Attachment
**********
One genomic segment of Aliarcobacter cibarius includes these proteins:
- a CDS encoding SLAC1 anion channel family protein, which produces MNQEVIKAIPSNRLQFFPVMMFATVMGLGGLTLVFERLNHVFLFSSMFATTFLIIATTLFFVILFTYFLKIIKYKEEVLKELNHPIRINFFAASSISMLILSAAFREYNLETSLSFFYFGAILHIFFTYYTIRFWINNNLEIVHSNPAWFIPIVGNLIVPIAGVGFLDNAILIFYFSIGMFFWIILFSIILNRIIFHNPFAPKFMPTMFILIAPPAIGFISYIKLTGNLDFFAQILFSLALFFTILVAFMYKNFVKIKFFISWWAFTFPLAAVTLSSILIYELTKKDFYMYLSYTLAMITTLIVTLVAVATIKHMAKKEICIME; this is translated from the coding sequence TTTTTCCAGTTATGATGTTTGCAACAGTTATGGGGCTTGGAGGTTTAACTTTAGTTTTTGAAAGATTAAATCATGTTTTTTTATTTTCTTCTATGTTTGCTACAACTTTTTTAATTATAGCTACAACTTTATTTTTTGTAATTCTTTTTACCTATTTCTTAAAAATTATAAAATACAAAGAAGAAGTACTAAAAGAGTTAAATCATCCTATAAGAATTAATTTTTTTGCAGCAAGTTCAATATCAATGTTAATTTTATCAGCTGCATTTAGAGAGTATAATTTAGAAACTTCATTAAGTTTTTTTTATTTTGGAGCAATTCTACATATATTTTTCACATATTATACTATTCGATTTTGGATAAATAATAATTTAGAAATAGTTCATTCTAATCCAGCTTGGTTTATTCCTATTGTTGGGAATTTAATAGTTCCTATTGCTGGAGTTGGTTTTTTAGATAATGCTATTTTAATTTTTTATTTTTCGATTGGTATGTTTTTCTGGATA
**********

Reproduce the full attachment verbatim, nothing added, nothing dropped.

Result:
One genomic segment of Aliarcobacter cibarius includes these proteins:
- a CDS encoding SLAC1 anion channel family protein, which produces MNQEVIKAIPSNRLQFFPVMMFATVMGLGGLTLVFERLNHVFLFSSMFATTFLIIATTLFFVILFTYFLKIIKYKEEVLKELNHPIRINFFAASSISMLILSAAFREYNLETSLSFFYFGAILHIFFTYYTIRFWINNNLEIVHSNPAWFIPIVGNLIVPIAGVGFLDNAILIFYFSIGMFFWIILFSIILNRIIFHNPFAPKFMPTMFILIAPPAIGFISYIKLTGNLDFFAQILFSLALFFTILVAFMYKNFVKIKFFISWWAFTFPLAAVTLSSILIYELTKKDFYMYLSYTLAMITTLIVTLVAVATIKHMAKKEICIME; this is translated from the coding sequence TTTTTCCAGTTATGATGTTTGCAACAGTTATGGGGCTTGGAGGTTTAACTTTAGTTTTTGAAAGATTAAATCATGTTTTTTTATTTTCTTCTATGTTTGCTACAACTTTTTTAATTATAGCTACAACTTTATTTTTTGTAATTCTTTTTACCTATTTCTTAAAAATTATAAAATACAAAGAAGAAGTACTAAAAGAGTTAAATCATCCTATAAGAATTAATTTTTTTGCAGCAAGTTCAATATCAATGTTAATTTTATCAGCTGCATTTAGAGAGTATAATTTAGAAACTTCATTAAGTTTTTTTTATTTTGGAGCAATTCTACATATATTTTTCACATATTATACTATTCGATTTTGGATAAATAATAATTTAGAAATAGTTCATTCTAATCCAGCTTGGTTTATTCCTATTGTTGGGAATTTAATAGTTCCTATTGCTGGAGTTGGTTTTTTAGATAATGCTATTTTAATTTTTTATTTTTCGATTGGTATGTTTTTCTGGATA